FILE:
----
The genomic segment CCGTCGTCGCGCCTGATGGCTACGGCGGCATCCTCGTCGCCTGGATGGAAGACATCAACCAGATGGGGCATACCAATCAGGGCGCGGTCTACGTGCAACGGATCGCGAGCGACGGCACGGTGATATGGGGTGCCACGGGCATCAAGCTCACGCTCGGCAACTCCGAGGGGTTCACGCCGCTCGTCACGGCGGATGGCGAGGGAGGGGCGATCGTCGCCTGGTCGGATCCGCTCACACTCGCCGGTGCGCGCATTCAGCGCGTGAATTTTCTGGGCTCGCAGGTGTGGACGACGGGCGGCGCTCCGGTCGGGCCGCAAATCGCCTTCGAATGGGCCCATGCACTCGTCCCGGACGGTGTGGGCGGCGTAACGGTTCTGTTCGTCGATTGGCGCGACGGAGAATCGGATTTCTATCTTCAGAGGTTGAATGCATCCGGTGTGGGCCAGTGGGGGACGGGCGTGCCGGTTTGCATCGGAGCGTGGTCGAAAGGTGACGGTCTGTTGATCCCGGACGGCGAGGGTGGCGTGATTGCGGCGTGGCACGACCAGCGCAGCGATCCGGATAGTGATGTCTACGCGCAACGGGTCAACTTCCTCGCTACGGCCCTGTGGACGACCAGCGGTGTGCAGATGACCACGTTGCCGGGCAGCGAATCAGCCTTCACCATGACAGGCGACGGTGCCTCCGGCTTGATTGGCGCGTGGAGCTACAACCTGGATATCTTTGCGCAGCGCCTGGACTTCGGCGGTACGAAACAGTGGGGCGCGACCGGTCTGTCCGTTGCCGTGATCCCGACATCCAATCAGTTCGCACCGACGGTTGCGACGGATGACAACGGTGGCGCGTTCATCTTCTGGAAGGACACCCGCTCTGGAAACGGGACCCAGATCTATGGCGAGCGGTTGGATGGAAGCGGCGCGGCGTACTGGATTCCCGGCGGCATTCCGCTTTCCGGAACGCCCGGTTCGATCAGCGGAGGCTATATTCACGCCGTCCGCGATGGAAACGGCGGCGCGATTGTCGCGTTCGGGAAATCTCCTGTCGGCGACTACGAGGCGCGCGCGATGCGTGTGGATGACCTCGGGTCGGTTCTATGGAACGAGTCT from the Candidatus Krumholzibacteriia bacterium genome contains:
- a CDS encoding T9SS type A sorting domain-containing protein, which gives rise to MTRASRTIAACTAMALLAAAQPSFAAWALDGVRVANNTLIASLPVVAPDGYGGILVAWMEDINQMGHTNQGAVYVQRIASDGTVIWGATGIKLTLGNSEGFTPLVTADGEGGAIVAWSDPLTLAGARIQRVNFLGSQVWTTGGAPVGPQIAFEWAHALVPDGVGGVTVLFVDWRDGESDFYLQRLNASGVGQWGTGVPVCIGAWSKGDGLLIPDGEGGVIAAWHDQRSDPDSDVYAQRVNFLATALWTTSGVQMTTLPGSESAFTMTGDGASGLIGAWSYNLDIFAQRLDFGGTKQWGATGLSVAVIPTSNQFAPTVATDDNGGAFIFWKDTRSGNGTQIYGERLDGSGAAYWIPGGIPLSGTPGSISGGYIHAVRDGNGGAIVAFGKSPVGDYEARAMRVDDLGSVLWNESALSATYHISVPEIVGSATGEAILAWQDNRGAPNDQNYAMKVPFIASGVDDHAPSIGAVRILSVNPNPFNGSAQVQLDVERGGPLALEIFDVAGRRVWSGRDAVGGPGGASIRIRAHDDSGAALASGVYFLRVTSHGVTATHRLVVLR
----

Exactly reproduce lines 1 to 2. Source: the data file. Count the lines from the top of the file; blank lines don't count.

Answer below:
The genomic segment CCGTCGTCGCGCCTGATGGCTACGGCGGCATCCTCGTCGCCTGGATGGAAGACATCAACCAGATGGGGCATACCAATCAGGGCGCGGTCTACGTGCAACGGATCGCGAGCGACGGCACGGTGATATGGGGTGCCACGGGCATCAAGCTCACGCTCGGCAACTCCGAGGGGTTCACGCCGCTCGTCACGGCGGATGGCGAGGGAGGGGCGATCGTCGCCTGGTCGGATCCGCTCACACTCGCCGGTGCGCGCATTCAGCGCGTGAATTTTCTGGGCTCGCAGGTGTGGACGACGGGCGGCGCTCCGGTCGGGCCGCAAATCGCCTTCGAATGGGCCCATGCACTCGTCCCGGACGGTGTGGGCGGCGTAACGGTTCTGTTCGTCGATTGGCGCGACGGAGAATCGGATTTCTATCTTCAGAGGTTGAATGCATCCGGTGTGGGCCAGTGGGGGACGGGCGTGCCGGTTTGCATCGGAGCGTGGTCGAAAGGTGACGGTCTGTTGATCCCGGACGGCGAGGGTGGCGTGATTGCGGCGTGGCACGACCAGCGCAGCGATCCGGATAGTGATGTCTACGCGCAACGGGTCAACTTCCTCGCTACGGCCCTGTGGACGACCAGCGGTGTGCAGATGACCACGTTGCCGGGCAGCGAATCAGCCTTCACCATGACAGGCGACGGTGCCTCCGGCTTGATTGGCGCGTGGAGCTACAACCTGGATATCTTTGCGCAGCGCCTGGACTTCGGCGGTACGAAACAGTGGGGCGCGACCGGTCTGTCCGTTGCCGTGATCCCGACATCCAATCAGTTCGCACCGACGGTTGCGACGGATGACAACGGTGGCGCGTTCATCTTCTGGAAGGACACCCGCTCTGGAAACGGGACCCAGATCTATGGCGAGCGGTTGGATGGAAGCGGCGCGGCGTACTGGATTCCCGGCGGCATTCCGCTTTCCGGAACGCCCGGTTCGATCAGCGGAGGCTATATTCACGCCGTCCGCGATGGAAACGGCGGCGCGATTGTCGCGTTCGGGAAATCTCCTGTCGGCGACTACGAGGCGCGCGCGATGCGTGTGGATGACCTCGGGTCGGTTCTATGGAACGAGTCT from the Candidatus Krumholzibacteriia bacterium genome contains:
- a CDS encoding T9SS type A sorting domain-containing protein, which gives rise to MTRASRTIAACTAMALLAAAQPSFAAWALDGVRVANNTLIASLPVVAPDGYGGILVAWMEDINQMGHTNQGAVYVQRIASDGTVIWGATGIKLTLGNSEGFTPLVTADGEGGAIVAWSDPLTLAGARIQRVNFLGSQVWTTGGAPVGPQIAFEWAHALVPDGVGGVTVLFVDWRDGESDFYLQRLNASGVGQWGTGVPVCIGAWSKGDGLLIPDGEGGVIAAWHDQRSDPDSDVYAQRVNFLATALWTTSGVQMTTLPGSESAFTMTGDGASGLIGAWSYNLDIFAQRLDFGGTKQWGATGLSVAVIPTSNQFAPTVATDDNGGAFIFWKDTRSGNGTQIYGERLDGSGAAYWIPGGIPLSGTPGSISGGYIHAVRDGNGGAIVAFGKSPVGDYEARAMRVDDLGSVLWNESALSATYHISVPEIVGSATGEAILAWQDNRGAPNDQNYAMKVPFIASGVDDHAPSIGAVRILSVNPNPFNGSAQVQLDVERGGPLALEIFDVAGRRVWSGRDAVGGPGGASIRIRAHDDSGAALASGVYFLRVTSHGVTATHRLVVLR